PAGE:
As the tax reform debate begins to heat up, businesses and investors are beginning to pay closer attention to the House GOP Tax Reform Blueprint, a tax plan released last June by Speaker Paul Ryan and House Ways and...
- The Tax Policy Blog
- After Tax Foundation Rebuke, Maryland Governor Admits to ...
After Tax Foundation Rebuke, Maryland Governor Admits to Stating Incorrect Virginia Tax Rate
Maryland Governor Martin O’Malley’s office conceded today that a table on the Governor’s official blog incorrectly stated Virginia’s sales tax rate to be 6.5 percent when it is actually just 5 percent. Because Maryland’s sales tax rate is 6 percent, the erroneous tax rate made the difference in painting a picture of Maryland being competitive with its neighboring states.
The admission of error came as a direct result of a Tax Foundation criticism of O’Malley’s blog post. O’Malley’s office also corrected its blog to include Delaware and its zero sales tax rate, which had been omitted in their original post.
The Tax Foundation post, “Maryland Governor Misstates State Tax Comparisons,” is here.
“We take a lot of pride in giving accurate information,” said Tax Foundation economist Scott Drenkard to the Washington Times, which reported that O’Malley spokesman Raquel Guillory “admitted that the blog post had been incorrect on Virginia.”
“Maryland’s tax system is not a competitive one, so I can understand the pressure O’Malley is under to show that it’s somehow not that bad,” said Tax Foundation Vice President for State Projects Joseph Henchman. “We’re still critical of his approach of picking a few data points while missing the overall picture, but it crossed the line when his office put out wrong data on other states’ tax rates.”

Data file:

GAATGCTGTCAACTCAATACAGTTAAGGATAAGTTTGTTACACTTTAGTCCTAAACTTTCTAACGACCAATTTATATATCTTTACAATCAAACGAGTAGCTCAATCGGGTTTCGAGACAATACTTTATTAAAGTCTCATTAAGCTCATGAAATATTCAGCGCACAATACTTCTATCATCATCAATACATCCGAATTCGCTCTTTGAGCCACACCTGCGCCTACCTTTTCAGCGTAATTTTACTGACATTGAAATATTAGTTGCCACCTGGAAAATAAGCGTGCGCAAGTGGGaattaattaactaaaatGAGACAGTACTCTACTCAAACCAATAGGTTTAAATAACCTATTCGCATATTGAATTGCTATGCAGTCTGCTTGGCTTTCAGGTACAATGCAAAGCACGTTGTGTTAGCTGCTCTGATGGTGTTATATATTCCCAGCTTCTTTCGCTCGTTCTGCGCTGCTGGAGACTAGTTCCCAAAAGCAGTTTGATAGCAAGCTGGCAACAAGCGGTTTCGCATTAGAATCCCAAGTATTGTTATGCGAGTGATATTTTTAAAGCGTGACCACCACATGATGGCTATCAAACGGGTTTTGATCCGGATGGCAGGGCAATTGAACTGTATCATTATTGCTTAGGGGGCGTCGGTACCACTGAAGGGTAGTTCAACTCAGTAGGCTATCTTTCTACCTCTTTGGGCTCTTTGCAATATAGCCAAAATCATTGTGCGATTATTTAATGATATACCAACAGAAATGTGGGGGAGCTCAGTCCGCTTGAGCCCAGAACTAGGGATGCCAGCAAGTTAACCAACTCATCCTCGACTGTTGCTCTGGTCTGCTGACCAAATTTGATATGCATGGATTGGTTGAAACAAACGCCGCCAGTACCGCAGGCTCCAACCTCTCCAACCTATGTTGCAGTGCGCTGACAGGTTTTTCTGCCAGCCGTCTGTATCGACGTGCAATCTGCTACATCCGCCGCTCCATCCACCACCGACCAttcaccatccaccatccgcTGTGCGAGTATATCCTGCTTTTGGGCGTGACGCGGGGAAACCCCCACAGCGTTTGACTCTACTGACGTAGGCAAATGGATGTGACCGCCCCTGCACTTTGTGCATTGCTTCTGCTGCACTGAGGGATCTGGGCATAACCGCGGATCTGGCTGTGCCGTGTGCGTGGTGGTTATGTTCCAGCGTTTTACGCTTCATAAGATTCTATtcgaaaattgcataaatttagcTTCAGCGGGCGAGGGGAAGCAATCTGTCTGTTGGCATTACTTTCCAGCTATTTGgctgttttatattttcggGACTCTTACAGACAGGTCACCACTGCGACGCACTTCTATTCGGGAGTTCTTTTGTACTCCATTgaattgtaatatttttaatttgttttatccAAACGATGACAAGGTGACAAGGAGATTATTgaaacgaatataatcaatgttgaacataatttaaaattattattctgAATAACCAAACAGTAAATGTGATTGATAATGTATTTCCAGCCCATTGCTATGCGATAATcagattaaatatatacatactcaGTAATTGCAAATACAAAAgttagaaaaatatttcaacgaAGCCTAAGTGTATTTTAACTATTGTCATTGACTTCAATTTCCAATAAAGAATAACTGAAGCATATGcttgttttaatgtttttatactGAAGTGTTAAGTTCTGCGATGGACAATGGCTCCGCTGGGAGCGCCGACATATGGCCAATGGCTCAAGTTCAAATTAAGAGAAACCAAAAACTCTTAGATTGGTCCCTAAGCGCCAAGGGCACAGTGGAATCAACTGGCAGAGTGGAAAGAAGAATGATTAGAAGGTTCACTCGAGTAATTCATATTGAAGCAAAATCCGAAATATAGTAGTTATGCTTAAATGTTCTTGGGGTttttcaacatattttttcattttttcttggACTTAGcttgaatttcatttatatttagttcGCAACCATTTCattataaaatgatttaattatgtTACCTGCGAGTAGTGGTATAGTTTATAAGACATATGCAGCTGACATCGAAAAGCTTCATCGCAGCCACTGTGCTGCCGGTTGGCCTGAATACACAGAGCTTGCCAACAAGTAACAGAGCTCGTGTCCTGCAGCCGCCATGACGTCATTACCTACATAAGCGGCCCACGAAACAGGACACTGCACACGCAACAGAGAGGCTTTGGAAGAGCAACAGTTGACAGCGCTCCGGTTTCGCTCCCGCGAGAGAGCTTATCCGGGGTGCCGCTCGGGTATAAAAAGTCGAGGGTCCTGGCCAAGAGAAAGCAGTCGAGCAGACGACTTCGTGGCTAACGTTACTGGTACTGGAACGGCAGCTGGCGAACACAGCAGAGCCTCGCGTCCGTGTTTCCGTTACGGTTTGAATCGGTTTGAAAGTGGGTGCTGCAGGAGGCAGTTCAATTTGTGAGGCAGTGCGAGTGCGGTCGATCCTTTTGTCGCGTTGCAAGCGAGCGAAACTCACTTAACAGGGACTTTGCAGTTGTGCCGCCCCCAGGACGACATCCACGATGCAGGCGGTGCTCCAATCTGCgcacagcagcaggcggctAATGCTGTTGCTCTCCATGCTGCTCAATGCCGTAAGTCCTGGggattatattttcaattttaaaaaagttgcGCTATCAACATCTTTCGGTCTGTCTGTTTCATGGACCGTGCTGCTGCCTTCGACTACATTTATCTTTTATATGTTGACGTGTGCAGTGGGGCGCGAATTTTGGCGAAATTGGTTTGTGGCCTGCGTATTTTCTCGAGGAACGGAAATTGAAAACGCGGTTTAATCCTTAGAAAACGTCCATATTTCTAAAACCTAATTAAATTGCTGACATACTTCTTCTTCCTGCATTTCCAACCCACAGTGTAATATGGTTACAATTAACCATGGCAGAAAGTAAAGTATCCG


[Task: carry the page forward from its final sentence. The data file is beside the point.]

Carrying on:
Drenkard has recorded a podcast explaining the blog rebuttal here.
More Tax Foundation research on Maryland is here.
Get Email Updates from the Tax Foundation
Join the Tax Foundation's fight for sound tax policy Go
About the Tax Policy Blog
The Tax Policy Blog is the official blog of the Tax Foundation, a non-partisan, non-profit research organization that has monitored tax policy at the federal, state and local levels since 1937. Our economists welcome your feedback. If you would like to send an e-mail to the author of a blog post, please click on that person's name to locate his or her e-mail address or visit our staff page here.
Related State Articles
- Lunch Links: Sen. Blumenthal Calls for Simplifying Tax on Business Travelers; Massachusetts Girding for 2018 Income Tax Boost; Maryland Legislators Warned about Revenue Gap
- Lunch Links: Schumer Pushes for Social Security Boost; Impact of Passing Tobacco Tax Initiatives in Missouri; Marylanders to Vote on Further Tax for Subway Improvements
- Lunch Links: Bernie Sanders Urges Oregonians to Vote for Gross Receipts Tax; Oregon Tax Windfall from Legal Marijuana Sales; U.S. Supreme Court to Hear Retroactive Tax Case in Washington State
- 1 of 60
- next ›